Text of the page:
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And Open Thread, of course...don't restrict yourself to garden talk!

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You can save seed from your garden for next year's flowers, fruits, or vegetables, but there are a few considerations.

Hybrid plants, which includes most modern vegetables and fruit plants, won't breed true.  Most likely, the daughter will resemble one of the parents or grandparents, and won't produce edibles of the same size, color, and quality.  For most vegetables, it's best to purchase new plants ever year.

Squash is an interesting exception for the hobbyist.  Although unreliable, squash plants will happily reproduce with any other squash, producing some fascinating hybrid plants in your garden over the years.  

Hybrid flowers, or non-hybrid flowers that are capable of reproducing with others of the same or a compatible species, will produce unpredictable flower colors.  While this can be tremendous fun, it can also be annoying to gardeners that carefully plan their gardens year to year (as I do).

What You Can't Collect

Collection of seed from patented or trademarked plants is illegal.  However, many of the plants commonly available at greenhouses are not patented or trademarked.  It's legal to save ("heirloom") these seeds.  For the most part, the tag for the plant will advise you as to whether it's patented or trademarked.

I "Accidentally" Collected Patented Seeds

Technically, you need to throw those away.  However, even if you do grow them, they're unlikely to produce plants that resemble the patented varieties.  The hybridization process that produces these requires the growers to re-cross the parent plants every year.

Seeds You Shouldn't Bother Collecting

Some plants are advertised as mules, such as mule marigolds (a cross between French and Mexican marigold).  These won't produce viable seeds as the plant is sterile--and many mules produce no seeds at all.

Again, hybrid plants won't breed true and tend to revert to a previous generation.  Don't bother saving these seeds either as the daughters will tend to disappoint you.

Very small or very difficult to grow seeds tend to be on most people's "don't bother" list.  Among these, I never bother with angelonia (requires too much time), lisianthus (ditto), ageratum (too small), petunia (far too small), French marigold (too cheap to bother and won't breed true), and a dozen others.

For your first efforts, stick to seeds of a manageable size from plants that are easy to grow.  In the garden, zinnia (will cross-breed with other zinnia), red salvia, and marigold (they may be different colors than you started with) are easy.  Although celosia seeds are very small, they're trivially easy to grow.

What Does a Good Seed Look Like?

For most plants, a viable, healthy seed will be brown or black, plump, and not have any visible damage or discoloration.

There are exceptions.  Pumpkin seeds are pale, as are the seeds from most gourds and many vegetables.  Seeds should, however, be plump and lack discoloration.

How Many Do I Need?

More than you think you will, probably!  For most species, I plant 3 to 10 seeds in each cell of the tray and still end up transplanting sprouts with a toothpick into cells that had no sprouts.  As a general and not very good rule, the larger the seed the fewer you'll need to plant to have one grow.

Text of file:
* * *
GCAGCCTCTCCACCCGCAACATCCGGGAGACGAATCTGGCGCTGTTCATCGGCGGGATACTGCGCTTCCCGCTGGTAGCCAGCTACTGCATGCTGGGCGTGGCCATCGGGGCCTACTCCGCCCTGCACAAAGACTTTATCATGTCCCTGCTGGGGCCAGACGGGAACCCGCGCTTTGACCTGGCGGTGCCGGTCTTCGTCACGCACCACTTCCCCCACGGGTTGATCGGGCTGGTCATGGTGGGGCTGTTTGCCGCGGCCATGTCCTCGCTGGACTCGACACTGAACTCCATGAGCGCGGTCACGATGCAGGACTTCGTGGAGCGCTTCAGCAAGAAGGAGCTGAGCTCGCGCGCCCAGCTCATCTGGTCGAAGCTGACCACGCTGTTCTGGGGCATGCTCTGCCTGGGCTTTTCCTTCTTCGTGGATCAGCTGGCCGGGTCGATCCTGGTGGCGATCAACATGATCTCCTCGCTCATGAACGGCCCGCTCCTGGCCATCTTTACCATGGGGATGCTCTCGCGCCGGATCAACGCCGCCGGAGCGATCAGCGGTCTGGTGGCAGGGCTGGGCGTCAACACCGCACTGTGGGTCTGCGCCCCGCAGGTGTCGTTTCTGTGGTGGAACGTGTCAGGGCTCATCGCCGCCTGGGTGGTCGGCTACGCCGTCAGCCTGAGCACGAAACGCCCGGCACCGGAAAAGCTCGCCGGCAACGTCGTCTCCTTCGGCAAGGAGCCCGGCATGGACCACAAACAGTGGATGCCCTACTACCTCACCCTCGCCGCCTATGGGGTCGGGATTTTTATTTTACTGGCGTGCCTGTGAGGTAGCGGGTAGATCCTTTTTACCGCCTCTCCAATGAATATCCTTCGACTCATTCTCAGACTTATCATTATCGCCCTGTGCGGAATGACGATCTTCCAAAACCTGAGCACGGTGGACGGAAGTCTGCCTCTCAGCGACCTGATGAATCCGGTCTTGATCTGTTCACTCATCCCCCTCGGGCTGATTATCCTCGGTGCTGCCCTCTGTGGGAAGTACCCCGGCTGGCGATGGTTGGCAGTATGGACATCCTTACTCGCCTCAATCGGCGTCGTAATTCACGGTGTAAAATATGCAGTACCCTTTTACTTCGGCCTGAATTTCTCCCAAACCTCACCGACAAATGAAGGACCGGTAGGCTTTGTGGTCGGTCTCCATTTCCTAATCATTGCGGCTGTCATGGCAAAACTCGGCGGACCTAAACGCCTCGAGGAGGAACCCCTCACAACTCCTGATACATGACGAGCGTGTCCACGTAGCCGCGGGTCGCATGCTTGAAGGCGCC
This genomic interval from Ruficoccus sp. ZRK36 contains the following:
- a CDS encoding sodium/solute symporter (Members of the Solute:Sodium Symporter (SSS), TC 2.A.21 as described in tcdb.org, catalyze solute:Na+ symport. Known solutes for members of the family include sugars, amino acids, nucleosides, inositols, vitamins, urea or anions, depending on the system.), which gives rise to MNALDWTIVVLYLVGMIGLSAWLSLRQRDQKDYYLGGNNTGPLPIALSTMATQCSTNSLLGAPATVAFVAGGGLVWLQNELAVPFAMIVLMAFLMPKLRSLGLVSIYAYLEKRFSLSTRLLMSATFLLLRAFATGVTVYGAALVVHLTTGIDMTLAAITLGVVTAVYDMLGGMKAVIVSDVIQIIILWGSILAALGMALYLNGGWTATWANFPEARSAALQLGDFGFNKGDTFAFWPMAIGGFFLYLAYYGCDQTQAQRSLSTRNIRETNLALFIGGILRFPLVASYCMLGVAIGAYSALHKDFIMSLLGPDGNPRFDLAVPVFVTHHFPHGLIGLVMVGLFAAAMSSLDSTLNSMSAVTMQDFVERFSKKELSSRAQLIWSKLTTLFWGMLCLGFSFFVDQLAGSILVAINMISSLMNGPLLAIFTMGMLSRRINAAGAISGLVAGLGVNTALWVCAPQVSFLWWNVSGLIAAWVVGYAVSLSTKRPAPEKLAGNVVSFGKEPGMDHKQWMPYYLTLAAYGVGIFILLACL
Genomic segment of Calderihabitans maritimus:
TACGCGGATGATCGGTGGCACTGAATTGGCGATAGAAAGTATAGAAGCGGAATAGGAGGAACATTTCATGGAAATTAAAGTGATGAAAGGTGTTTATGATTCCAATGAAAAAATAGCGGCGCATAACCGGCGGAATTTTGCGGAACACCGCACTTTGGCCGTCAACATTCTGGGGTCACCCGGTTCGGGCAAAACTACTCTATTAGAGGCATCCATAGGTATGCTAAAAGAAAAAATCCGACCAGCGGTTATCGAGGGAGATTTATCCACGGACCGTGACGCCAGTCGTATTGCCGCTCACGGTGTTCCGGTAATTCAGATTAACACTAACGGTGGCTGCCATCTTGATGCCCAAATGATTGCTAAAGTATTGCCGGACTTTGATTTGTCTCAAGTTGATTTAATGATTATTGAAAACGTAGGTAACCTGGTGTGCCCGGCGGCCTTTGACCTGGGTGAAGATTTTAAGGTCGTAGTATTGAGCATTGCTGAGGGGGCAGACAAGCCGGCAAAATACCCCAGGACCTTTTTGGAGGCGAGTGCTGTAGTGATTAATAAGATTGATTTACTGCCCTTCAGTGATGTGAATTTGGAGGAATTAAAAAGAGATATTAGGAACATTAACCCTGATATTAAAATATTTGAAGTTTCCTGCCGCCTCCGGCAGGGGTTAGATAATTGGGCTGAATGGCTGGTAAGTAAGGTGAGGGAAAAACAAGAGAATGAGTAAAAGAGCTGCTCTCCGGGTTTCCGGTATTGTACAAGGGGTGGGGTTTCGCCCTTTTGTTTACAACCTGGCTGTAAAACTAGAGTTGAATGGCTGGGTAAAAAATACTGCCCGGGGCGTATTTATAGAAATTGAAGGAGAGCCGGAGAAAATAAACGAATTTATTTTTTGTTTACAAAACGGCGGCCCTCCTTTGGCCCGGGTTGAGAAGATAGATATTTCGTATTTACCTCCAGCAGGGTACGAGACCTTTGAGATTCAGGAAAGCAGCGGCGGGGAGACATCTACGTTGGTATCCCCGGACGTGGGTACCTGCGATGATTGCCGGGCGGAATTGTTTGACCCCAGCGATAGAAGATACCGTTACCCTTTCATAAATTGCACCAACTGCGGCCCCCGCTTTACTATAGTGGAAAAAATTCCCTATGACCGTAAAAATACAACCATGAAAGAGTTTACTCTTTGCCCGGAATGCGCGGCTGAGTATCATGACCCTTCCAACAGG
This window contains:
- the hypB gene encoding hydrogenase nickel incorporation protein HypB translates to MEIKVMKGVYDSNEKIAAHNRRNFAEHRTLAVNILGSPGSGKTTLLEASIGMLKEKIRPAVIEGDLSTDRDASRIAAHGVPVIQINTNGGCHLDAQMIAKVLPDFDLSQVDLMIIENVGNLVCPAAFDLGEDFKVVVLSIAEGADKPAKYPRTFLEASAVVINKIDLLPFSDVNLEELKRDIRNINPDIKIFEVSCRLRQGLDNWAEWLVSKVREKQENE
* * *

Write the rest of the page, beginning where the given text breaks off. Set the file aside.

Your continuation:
As an example, 3 sunflower seeds (very large) are usually enough to get 1 to 2 sprouts.  However, 3 celosia seeds (very tiny) are also enough to get 1 to 2 sprouts.  A great deal depends on the seed viability, and that varies by the species.

Over the years, you'll notice that your sprout percentages tend to rise.  You'll get better at seed collecting and seed starting, plus the plants in your garden are all descended off of plants that managed to sprout under your care.

From How Many Plants?

It depends.

If you're going to purchase plants of the same species to put into your garden, it doesn't matter terribly much.

If your entire supply of this particular species is from seed you collect, try to get a set of seeds from many flowers to maintain genetic diversity.  Even so, over time you may notice plants growing weaker or changing as they revert closer to the wild version.

Weakening plants due to inbreeding can be solved by purchasing a set of new plants and mixing them with the existing ones.  They'll happily reproduce with their new friends.

Reverting plants can also be solved by purchasing a new set of plants and mixing them in, or you may discover that you prefer the reverting version of the plant.

Revering How?

My Melampodium, cleome, and salvia are all growing larger as the generations pass.  Mostly, this is due to the fact that larger plants tend to produce more flowers and hence more seeds, so contribute more to the genes in the next generation.  Some is because all three examples were dwarfed long ago to be more compatible with smaller gardens.  Over time, those genes tend to breed out of the species and they revert to resemble those in the wild more.

Collecting Most Flower Seeds

This applies to most of the flowers we'd consider "round," such as marigold, zinnia, daisy, and the like.  Everybody's picked apart a dead marigold head to reveal the long, thin seeds inside of it.  The philosophy here is the same.

For most flowers, when the flower fades and the dying flower head nods toward the ground, you can remove it.  Clean off the dead petals.  As a general rule, the seeds are contained in a capsule in the very center of the old flower, held in place by several dead leaf-like structures.

Open these up over a piece of white paper and the seeds should either fall by themselves or be dislodged easily onto the paper.  

For sunflowers, the seeds don't tend to dislodge quite so easily.  Run your thumb along the edges of the flower to dislodge the outermost spiral of seeds.  Continue moving inward until all seeds are dislodged onto the paper.

Pick out any chaff (things that are not seeds).

Collecting Spiky Flower Seeds

Most spikes produce flowers progressively up the spike, with the lower flowers fading first (liatris is an exception where the flowers progress down the spike and fade from top to bottom).  

Run your hand up the spike with enough pressure to dislodge flowers that aren't firmly held (expect to ruin a few spikes until you learn the trick).  Place the dislodged flowers into a bowl.  If you find you removed a lot of fresh flowers, don't worry about it.  These won't contain seeds.  I tend to find that seed collection works best when I have a mix of older and fresher flowers, but not the freshest ones that are in active bloom.

Extracting seeds varies.  For plants with larger seeds, such as red salvia, let the flowers dry for a day or so.  Rotate the flower heads in the bowl several times, then move the flower heads to another bowl.  The black seeds will fall to the bottom where you can remove them and put them on paper.